Will trade unions take over the form of drama for oppressed people?

Demands, public meeting, protest (Repeat), demands, public meeting, protest  (Repeat)… While trade union activities continue, how to reach the maximum number of working people has always been the question. Integrating workers into today’s work and life environments is a major challenge. We must absorb the strength of traditional forms of struggle. However, as capitalism renews itself, it is necessary for trade unions to try other forms as they adapt to the present times.

We need to keep the doors open for newer forms to connect with working people on cultural platforms to make every encounter exciting and meaningful.

Artistic expressions including songs, street plays, and silver-screen films that herald the working class are not new to our land and our people. However, we can see that there is a vacuum for art in the unions. Giving way to the magic of the arts beyond the streets would be a great opportunity to ease the situation for workers and unions.

A key tool for creating that opportunity is the ‘ Theatre of the Oppressed’. The specialty of this play is that it reflects the stories of the oppressed people, rather than teaching the solutions, it seeks to reveal the solutions from the people themselves.

A form of drama evolved by the people for the people

An incident is a major factor in the creation of this art by Augusto Bual, a Brazilian dramatist, and political activist. The great dramatist Agastho composed and staged a revolutionary play in a village. Chanting  Let us shed our blood , the play was well received by the people.

After loud cheers from the participants, Augusto is invited to eat with the villagers. The village head expressed his appreciation to Augusto, who left, and asked when we are going to enter the times of change. To which Augusto explained I am a dramatist, this is your problem and you have to do the work for it.

 The village leader asked Augustus,  Did you say that we will shed blood, only our blood? Not yours ?” That question, which had a great impact on Augustus’ mind, became the foundation for the creation of a form of drama that democratizes the way to find solutions, rather than a play that teaches solutions.

Philosophy and belief of participatory theater form

Participatory theater form transforms the audience not only as a viewer of the play but also as a person who interacts and thinks with the play. This form of drama serves as a rehearsal ground for the oppressed to believe that each and every one of them has the power to change their environment and prepare themselves for real life. With the participation of common people who are not dramatists, art moves from being the possession of a few and automatically paves the way for the diffusion of knowledge/energy.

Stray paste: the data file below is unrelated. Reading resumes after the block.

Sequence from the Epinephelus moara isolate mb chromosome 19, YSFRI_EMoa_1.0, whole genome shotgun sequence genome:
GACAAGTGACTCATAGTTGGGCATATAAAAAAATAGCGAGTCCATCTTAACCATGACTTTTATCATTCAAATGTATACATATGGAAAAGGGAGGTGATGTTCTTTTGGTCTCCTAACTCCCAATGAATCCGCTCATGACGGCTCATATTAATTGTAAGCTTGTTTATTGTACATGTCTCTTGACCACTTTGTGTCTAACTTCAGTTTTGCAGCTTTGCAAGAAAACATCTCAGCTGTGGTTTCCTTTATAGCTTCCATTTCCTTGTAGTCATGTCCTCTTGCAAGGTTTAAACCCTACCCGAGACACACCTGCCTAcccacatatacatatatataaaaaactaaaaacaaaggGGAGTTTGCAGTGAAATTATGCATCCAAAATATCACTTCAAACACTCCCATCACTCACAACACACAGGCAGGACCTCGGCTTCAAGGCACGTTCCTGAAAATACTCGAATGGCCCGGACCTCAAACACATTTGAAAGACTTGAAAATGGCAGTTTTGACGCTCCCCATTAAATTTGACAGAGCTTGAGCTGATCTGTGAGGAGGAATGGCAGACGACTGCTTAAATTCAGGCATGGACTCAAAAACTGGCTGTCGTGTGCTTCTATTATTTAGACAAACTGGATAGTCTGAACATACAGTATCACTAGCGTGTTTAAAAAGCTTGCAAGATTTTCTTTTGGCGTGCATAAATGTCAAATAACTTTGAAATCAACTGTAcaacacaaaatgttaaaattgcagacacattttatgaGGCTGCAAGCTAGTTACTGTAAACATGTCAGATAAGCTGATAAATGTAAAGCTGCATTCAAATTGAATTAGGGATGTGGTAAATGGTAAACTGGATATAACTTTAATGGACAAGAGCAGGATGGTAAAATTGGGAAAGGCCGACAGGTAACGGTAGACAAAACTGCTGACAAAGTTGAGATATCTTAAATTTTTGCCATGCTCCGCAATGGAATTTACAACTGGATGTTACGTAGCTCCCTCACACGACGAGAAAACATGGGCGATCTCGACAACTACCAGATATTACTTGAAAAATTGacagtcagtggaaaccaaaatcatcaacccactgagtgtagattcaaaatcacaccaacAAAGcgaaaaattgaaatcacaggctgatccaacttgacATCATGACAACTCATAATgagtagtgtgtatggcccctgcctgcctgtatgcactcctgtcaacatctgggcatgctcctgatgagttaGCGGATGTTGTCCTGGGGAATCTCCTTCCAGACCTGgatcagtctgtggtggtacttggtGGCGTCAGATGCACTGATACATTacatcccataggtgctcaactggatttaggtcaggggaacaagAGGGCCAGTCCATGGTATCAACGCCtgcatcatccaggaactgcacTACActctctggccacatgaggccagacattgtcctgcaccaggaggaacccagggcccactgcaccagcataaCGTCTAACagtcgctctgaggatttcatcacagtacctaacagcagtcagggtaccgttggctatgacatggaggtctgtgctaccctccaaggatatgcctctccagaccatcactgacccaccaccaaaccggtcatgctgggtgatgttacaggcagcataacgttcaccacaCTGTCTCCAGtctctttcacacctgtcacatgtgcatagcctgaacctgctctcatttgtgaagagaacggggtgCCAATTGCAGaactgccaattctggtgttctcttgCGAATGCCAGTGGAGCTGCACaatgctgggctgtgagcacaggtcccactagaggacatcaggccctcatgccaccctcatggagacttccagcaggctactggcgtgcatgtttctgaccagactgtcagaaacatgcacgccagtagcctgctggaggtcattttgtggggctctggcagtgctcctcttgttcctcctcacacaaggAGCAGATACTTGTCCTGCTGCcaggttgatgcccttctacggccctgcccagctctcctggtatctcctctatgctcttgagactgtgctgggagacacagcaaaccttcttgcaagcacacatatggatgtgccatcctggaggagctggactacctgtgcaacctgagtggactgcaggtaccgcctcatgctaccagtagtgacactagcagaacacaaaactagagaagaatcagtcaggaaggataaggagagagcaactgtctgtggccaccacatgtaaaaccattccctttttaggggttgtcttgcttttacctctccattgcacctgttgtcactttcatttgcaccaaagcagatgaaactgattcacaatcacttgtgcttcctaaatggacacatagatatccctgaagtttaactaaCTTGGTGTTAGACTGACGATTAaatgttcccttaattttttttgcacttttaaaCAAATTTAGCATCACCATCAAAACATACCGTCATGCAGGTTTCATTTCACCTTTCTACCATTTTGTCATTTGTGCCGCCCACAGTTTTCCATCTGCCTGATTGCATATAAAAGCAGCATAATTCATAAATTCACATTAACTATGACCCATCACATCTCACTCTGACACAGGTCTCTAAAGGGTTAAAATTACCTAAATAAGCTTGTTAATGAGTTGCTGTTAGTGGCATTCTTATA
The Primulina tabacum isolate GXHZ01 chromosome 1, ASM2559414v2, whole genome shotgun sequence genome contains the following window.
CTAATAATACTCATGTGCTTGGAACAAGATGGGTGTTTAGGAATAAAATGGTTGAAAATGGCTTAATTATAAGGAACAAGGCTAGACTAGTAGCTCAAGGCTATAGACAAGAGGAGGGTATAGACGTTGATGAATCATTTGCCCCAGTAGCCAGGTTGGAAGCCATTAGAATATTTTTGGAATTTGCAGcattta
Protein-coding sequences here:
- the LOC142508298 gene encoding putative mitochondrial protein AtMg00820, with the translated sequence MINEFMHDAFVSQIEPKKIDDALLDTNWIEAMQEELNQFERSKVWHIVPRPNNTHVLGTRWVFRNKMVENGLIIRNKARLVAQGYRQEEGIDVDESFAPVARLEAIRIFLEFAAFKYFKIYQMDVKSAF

Do people watching the play participate in it?

An example of a play performed in Tamil Nadu would be the answer. In Tamil Nadu, this form of drama was practiced and three dramas were composed. It includes the drama “Consent”, which reflects violence against women in the home; The drama  Avan  which reflects a transperson’s struggle; The drama which is based on the exploitation of women working in factories and the freedom of the press being taken away.

After these three plays were staged, one play was selected due to time constraints and an intervention was performed. The play “Consent” was chosen and staged for the second timeA woman from the audience sought to replace the oppressed woman. In the scene where the pregnant daughter-in-law is stuck with her mother-in-law and her husband, the participant who changed the role of the woman who is unable to talk to the mother-in-law, got into a conversation with the mother-in-law and dealt with her oppression.

In this way, this form of theater turns the audience into participants.

Will trade unions take up the form of drama for oppressed people?

Creating an opportunity to bring the people’s art to the workers depends on whether the trade union listens to the workers’ narratives, with the need to understand the subtle problems of the oppressed. A trade union that claims to be a democratic organization, democratizing the process towards solutions will reduce the gap between the trade union and the workers. The commitment that knowledge and power should be decentralized rather than concentrated in the hands of a few and the willingness to take on multiple forms of trade unionism will determine the evolution of trade unions.

The preparations for the drama exercises for the oppressed people, which Agathi and Kaladhari performed together in December, will continue. Interested workers and trade unions may contact them.

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